What’s a sports column without strong feelings now and then?
• No athlete should have to stand for the American National Anthem (or any anthem played before a sporting event). Such freedom of expression is part of this country’s foundation. That said, when an athlete chooses to make a point by ignoring this custom, he or she has earned questions, criticism, and from some corners, ridicule. Those reactions, of course, are part of a protester’s intention, for what they reveal about the larger population. Care must be taken in choosing when and how to protest a custom like standing for the anthem, the objective being (presumably) positive change and not merely back-and-forth among sports columnists and such. Once you’ve taken a knee during the anthem, what do you want to happen — what must you see? — before you stand again?
That said, we’ve arrived at a moment — thanks in part to Colin Kaepernick — where we should be able to intelligently discuss when and how “The Star-Spangled Banner” should be played. I’m of a mind the song should be played at significant events, but not necessarily every last pro (or college) baseball, basketball, and football game. The World Series, Super Bowl, NBA Finals, Final Four, college bowl games ... these are events of a scale that merit a standing acknowledgment of our country’s freedoms, best symbolized by our flag and our national anthem. When the anthem is played on a Wednesday night in August at a Double-A baseball stadium with 600 people in the stands, is that saluting our country or making the anthem the equivalent of turning the lights on?
• College football needs to reduce its regular season to 10 games. If you were tracking AAC scores on the night of September 24th, you followed Houston’s 64-3 thrashing of Texas State, UCF’s 53-14 mauling of FIU, and the Memphis Tigers’ 77-3 destruction of a team once known as the Bowling Green Falcons. Every September, such scores are posted around each weekend’s thrillers — and yes, there are early-season thrillers between teams of similar collective talent.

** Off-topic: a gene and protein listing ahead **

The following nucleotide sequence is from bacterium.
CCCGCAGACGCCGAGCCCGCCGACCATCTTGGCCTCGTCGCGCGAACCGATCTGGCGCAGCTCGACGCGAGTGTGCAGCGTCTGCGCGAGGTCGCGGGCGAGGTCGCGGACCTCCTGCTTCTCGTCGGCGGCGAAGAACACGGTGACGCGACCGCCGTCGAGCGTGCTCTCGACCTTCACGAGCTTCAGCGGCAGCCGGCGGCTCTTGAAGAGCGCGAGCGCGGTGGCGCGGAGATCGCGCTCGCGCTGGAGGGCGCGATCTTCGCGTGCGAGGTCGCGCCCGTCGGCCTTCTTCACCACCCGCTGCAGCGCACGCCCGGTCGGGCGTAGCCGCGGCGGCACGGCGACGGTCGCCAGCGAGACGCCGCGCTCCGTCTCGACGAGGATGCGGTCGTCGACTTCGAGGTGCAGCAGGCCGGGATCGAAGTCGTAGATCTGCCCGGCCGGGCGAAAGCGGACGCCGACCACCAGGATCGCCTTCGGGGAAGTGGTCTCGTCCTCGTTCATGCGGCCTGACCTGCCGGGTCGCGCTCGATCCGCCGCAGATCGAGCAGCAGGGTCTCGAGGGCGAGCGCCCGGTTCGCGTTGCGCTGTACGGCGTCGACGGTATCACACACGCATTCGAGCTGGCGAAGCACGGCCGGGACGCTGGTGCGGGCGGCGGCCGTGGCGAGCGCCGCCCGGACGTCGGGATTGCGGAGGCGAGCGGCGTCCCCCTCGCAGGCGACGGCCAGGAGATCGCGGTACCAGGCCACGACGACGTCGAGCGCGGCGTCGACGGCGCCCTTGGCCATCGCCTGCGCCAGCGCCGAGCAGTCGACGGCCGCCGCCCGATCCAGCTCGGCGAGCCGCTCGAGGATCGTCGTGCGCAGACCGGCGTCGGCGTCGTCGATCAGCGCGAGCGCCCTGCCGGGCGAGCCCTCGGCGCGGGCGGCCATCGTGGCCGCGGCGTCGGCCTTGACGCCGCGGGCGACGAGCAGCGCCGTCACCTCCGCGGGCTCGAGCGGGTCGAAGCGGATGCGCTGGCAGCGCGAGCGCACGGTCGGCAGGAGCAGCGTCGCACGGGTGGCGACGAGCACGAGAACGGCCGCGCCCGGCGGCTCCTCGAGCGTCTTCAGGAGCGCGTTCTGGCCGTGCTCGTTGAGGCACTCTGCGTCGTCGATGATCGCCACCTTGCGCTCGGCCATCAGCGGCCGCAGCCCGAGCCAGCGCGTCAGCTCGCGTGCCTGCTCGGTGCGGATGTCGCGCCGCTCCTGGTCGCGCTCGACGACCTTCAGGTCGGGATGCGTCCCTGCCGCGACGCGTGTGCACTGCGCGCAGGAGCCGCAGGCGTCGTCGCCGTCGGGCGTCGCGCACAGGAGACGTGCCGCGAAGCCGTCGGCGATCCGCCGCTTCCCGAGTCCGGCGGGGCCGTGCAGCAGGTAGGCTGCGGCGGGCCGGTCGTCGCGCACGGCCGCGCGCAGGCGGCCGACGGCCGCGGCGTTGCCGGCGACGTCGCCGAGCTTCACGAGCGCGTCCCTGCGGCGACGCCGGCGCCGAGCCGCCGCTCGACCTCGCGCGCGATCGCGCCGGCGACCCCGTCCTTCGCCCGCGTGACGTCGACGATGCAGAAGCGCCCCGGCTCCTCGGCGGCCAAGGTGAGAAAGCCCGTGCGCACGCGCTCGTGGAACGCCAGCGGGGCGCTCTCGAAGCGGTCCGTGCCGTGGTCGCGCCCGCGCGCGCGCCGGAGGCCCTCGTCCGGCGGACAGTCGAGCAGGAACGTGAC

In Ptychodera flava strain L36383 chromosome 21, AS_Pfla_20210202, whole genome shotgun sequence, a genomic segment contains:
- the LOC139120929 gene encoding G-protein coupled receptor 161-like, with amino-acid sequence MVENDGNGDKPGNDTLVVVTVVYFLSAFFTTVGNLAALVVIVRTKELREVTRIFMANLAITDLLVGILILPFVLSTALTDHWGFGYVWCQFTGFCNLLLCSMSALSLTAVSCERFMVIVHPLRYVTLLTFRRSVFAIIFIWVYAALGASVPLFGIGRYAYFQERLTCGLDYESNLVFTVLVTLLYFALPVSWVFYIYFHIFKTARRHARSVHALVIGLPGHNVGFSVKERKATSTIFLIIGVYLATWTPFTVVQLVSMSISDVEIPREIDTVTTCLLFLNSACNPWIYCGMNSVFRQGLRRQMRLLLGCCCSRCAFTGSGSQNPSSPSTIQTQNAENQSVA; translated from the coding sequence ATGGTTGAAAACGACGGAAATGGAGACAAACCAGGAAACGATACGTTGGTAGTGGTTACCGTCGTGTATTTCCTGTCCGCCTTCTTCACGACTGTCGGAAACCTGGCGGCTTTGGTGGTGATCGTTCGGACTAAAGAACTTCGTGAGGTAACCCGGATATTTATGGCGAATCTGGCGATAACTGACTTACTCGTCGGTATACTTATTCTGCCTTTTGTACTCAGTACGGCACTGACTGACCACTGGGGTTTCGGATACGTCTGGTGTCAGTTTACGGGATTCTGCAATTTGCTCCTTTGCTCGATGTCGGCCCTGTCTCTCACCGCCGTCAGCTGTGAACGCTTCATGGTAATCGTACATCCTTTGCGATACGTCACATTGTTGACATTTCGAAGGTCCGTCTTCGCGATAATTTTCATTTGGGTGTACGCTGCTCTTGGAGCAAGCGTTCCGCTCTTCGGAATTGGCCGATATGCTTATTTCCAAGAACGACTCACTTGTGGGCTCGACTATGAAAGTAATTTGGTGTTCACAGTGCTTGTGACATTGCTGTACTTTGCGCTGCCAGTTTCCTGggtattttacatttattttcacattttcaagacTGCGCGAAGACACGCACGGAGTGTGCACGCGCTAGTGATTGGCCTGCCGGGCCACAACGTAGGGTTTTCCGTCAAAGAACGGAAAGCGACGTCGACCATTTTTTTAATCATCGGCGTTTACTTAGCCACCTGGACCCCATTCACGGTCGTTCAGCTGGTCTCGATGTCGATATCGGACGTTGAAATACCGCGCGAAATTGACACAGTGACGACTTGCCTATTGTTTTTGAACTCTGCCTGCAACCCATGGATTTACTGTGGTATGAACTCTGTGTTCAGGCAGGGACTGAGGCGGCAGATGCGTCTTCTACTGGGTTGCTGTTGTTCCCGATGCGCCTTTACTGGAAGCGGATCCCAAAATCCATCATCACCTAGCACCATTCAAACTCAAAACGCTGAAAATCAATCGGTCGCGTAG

But if we’re going to take seriously the health hazards of football, 77-3 “contests” must be eliminated. They are no longer interesting in the second quarter, yet large young men are forced to collide with one another for two more hours.
Let’s start with the elimination of games between FBS and FCS programs. (Sorry North Dakota State. Keep winning those national titles.) Every team will play eight conference games (no more), and thus have two non-conference tilts to schedule for cross-regional affairs like USC-Notre Dame or intrastate (non-conference) rivalries like Florida-Florida State. And that will be enough. Heck, with 10 regular season games (two bye weeks for every program), perhaps we can give some thought to an eight-team playoff.
• Athletes’ use of a name’s suffix on their uniforms has gotten out of hand. You’ve seen “Griffin III” on Cleveland Browns quarterback Robert Griffin III’s jersey. Or “Beckham Jr.” above the number 13 on Giants receiver Odell Beckham Jr.’s back. Someone named Carl Edwards Jr. pitches out of the bullpen for the Chicago Cubs. On the back of his jersey: “Edwards Jr.”
These are all misrepresentations. The Browns quarterback is Robert Griffin III (not “Griffin III”). The Cubs pitcher is Carl Edwards Jr. A suffix is applied to a person’s name when he (typically a boy) shares the given name of his father. Technically, every human being who shares a surname with his (or her) father is “Surname Jr.” So almost every jersey in professional sports could have “Jr.” or “III” applied ... incorrectly.
The two most famous Juniors in baseball history — Ken Griffey and Cal Ripken — did not wear “Jr.” on their jerseys. And Junior Griffey was briefly a TEAMMATE of his father’s. If they didn’t add the superfluous suffix, no athlete should. I share this particular strong feeling as Frank Murtaugh III. I’m grateful for having been named for my paternal grandfather and my dad. But I’d be slighting my long-departed great-grandfather to suggest I’m merely “Murtaugh III.”